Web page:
The livestock industry is on heightened alert after reports from the National Pork Board that animal rights groups have been targeting farms in Nebraska and Iowa in recent weeks.
The upsurge in activity appears to have been prompted by activists seeking to obtain videos and photos from farms that are depopulating their hog herds in the wake of coronavirus pandemic, which drastically reduced packing plant capacity.
Earlier this year, the Animal Ag Alliance hosted a panel to discuss how farms can protect themselves from activist attacks.
Good hiring, training and documentation practices go a long way to help protect an agricultural operation, according to Brianna Schroeder, an Indiana attorney with Janzen Agricultural Law.
"Hiring practices are your first line of defense," she said at the Animal Ag Alliance annual conference. "It's worth having an actual application for them to fill out. It provides a base level set-of-information on the employee. Do follow-up on the references provided, and make sure they have a current address in the area."
She also suggested asking each new hire to sign a simple employment agreement restricting them from taking videos of the farm or plant and requiring them to immediately report any animal abuse or environmental problems they see to their manager.
All new employees should also get some form of documented standardized training, including basic animal welfare, she said.
"Be sure to treat everyone the same to avoid employment claims later," she added.
In addition, she urged farm operators to be on the lookout for strange cars or delivery trucks, keep doors and gates locked and make sure access to facilities is limited. Frequent check-ins with employees and making sure all visitors are verified are important steps too. Finally, it pays to be familiar with the trespass laws in your state, she said.
Make a point to keep your property clean and neat at all times, she added.
Camera technology has evolved, but Schroeder said generally speaking the use of hidden cameras is a bad idea. Instead, set up general surveillance cameras in high traffic locations, while avoiding areas where employees have a reasonable expectation of privacy, such as locker rooms and bathrooms.
According to John Sancenito, an international risk management, anti-terrorism and security consultant, emergency preparedness is not something that happens once but rather a continual process.
"If you have a plan to protect a business or property, it should include all hazards and threats, so start by making a list of possible risks," he said. "Fire is actually the leading cause of property damage worldwide."
He also said farms will have better luck if they don't make the plan overly complicated for employees to follow.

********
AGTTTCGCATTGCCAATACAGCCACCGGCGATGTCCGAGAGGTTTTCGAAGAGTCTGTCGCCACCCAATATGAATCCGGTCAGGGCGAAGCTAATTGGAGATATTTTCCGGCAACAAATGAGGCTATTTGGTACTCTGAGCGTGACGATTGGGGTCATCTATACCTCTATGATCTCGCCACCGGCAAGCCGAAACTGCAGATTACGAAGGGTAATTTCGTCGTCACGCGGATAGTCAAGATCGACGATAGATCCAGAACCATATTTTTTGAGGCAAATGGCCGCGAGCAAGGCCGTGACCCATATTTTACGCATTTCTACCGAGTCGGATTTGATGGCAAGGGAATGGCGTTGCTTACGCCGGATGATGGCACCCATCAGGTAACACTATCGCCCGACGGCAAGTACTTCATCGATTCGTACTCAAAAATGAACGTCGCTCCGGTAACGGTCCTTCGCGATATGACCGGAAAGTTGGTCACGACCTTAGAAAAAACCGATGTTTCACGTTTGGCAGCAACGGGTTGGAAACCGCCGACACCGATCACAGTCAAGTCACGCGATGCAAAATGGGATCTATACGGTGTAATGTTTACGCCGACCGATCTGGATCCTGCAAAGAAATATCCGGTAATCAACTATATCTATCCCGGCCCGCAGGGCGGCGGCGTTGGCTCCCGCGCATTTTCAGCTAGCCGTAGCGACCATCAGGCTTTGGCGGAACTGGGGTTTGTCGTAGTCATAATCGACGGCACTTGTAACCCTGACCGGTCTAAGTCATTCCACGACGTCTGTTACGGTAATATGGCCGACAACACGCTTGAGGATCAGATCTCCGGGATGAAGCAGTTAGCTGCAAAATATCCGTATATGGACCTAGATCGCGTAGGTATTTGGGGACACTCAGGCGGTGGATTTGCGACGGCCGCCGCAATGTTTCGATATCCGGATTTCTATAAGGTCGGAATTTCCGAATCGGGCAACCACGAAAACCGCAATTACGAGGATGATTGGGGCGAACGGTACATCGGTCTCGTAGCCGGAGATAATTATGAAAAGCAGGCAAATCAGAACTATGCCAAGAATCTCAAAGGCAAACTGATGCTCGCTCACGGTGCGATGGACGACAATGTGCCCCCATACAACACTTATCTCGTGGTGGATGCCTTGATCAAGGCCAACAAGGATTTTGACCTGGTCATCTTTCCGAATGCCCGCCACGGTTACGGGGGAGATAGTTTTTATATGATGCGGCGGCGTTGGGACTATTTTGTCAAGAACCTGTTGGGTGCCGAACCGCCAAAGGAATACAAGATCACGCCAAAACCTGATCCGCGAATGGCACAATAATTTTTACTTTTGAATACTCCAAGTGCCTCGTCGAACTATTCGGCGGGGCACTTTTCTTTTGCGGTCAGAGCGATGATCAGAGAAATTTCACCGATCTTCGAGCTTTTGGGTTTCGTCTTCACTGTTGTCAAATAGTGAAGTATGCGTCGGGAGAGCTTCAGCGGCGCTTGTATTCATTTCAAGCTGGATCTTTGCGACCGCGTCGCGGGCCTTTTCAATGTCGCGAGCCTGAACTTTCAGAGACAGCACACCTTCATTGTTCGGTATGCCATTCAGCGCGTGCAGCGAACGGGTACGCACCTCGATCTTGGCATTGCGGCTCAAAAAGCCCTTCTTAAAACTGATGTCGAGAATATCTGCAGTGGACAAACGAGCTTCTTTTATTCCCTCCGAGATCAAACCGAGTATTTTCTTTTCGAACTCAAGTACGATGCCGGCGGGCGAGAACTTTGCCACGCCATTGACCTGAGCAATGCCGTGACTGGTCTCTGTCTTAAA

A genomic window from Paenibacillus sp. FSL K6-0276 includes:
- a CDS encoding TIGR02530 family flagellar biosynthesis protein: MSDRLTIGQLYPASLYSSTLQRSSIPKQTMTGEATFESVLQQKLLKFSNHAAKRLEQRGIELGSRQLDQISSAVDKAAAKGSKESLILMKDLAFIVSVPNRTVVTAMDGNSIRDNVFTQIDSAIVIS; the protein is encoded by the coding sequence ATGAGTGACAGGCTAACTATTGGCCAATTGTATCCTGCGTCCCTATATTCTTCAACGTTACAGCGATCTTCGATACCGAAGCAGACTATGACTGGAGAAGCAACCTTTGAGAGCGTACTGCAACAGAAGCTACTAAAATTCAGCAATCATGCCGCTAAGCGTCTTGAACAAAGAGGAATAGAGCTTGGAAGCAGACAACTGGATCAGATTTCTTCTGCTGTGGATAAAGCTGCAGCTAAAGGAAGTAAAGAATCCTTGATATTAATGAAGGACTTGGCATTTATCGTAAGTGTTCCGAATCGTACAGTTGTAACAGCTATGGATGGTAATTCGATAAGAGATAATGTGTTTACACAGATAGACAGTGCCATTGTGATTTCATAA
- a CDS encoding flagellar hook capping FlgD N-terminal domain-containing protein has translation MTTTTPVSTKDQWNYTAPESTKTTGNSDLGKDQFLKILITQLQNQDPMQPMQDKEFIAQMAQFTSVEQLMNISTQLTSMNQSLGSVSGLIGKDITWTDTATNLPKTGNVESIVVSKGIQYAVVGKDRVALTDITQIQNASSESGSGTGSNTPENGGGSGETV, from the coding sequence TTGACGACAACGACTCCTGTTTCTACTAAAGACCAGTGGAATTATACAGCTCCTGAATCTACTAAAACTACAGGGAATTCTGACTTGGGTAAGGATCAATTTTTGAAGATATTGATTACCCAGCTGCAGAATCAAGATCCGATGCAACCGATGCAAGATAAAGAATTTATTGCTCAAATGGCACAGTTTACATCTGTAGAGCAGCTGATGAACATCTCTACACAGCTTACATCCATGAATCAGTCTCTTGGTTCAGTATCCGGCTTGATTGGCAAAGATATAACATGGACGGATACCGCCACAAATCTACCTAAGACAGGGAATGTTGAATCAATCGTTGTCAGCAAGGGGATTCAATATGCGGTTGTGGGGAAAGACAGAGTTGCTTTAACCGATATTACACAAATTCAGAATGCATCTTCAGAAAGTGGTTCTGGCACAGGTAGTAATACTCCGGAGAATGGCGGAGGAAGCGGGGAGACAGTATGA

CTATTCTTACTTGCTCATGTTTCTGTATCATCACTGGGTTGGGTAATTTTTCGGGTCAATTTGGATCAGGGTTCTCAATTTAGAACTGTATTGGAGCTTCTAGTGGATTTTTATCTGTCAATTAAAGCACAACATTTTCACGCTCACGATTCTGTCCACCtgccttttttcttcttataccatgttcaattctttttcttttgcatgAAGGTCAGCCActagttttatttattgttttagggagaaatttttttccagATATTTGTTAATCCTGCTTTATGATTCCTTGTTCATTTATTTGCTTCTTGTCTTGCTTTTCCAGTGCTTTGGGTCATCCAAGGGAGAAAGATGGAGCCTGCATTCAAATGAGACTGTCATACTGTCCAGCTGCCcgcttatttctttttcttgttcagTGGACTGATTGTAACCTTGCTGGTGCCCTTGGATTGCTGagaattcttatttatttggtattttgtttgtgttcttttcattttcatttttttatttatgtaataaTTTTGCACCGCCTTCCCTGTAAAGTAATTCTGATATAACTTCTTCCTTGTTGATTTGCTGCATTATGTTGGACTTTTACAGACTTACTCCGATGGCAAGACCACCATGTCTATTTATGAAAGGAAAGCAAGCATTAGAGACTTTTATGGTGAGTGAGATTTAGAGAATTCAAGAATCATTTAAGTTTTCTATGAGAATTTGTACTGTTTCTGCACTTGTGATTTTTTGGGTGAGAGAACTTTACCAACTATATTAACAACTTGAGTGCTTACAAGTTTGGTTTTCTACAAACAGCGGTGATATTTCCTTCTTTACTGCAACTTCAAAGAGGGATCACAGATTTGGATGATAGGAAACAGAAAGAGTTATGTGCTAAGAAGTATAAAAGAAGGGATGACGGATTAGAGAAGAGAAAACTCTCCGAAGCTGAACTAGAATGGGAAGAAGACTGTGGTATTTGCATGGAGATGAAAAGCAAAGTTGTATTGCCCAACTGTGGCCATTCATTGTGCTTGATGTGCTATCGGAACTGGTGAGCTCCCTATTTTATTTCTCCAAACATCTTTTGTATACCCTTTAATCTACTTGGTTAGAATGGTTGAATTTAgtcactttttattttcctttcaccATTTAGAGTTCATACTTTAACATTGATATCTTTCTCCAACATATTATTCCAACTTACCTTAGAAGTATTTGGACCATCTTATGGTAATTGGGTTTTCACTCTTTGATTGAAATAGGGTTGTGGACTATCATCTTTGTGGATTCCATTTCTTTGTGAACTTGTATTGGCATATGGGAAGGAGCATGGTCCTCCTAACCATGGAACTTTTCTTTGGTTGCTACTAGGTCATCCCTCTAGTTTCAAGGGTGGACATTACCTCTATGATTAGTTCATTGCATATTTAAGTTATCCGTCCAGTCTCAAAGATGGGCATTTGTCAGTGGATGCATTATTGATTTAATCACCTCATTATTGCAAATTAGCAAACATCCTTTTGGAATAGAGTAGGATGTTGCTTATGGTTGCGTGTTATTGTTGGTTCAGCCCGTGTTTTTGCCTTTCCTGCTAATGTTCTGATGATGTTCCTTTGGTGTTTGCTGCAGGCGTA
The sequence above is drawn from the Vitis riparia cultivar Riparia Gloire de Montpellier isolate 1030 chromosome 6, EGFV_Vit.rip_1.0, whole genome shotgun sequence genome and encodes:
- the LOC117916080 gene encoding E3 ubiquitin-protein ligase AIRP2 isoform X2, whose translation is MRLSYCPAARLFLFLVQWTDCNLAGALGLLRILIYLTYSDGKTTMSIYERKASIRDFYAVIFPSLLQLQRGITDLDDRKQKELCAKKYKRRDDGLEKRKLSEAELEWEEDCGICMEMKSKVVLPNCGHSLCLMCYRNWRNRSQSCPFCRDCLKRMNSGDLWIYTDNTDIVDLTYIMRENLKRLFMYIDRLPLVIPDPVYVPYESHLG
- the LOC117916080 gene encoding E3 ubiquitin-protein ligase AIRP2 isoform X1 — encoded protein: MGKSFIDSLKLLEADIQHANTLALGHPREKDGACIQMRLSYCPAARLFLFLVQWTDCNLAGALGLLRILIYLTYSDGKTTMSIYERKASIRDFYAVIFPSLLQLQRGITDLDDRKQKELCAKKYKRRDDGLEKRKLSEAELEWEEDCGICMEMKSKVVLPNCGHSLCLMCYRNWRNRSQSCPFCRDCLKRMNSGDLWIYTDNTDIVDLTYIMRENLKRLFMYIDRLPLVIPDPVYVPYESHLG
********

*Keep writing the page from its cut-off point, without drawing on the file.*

"Keep the message simple and grounded," he said. "Emphasize personal responsibility and reward constructive recommendations."
He also went over what he called the "terrorism planning cycle."
He said it starts with a target being selected, followed by surveillance and planning, which can sometimes involve drones.
"There have been technological advances made in the detection of drones, but it's not going to be a reality for most farms," he said. "The best thing you can do is to have regular conversations with local law enforcement."
The threat of activist activities goes beyond farms. Jim Rovers, senior vice president of a global risk management and security firm with offices around the world, pointed out that the prestigious University of Guelph in Canada was recently targeted.
"It's a little bit shocking that they attacked a research farm where swine research is done," he said. "It seemed to be pretty easy for them to walk into it. Anybody connected to any kind of animal research should have their antenna up at this point."
The Animal Ag Alliance, based in Washington D.C., provides training and resources to assist agricultural organizations and individual farms with risk management and protection strategies.
Earlier this week, the group also joined with the World Veterinary Association, the International Livestock Research Institute and leading academics across four continents in issuing a letter clarifying that domestic livestock production is safe and has not played a role in the spread of the coronavirus.
The joint letter also called for governments and authorities to reassure consumers about the safety of meat, milk, eggs and fish, and urged them to work closely with farmers and veterinarians to share credible expertise related to animal health.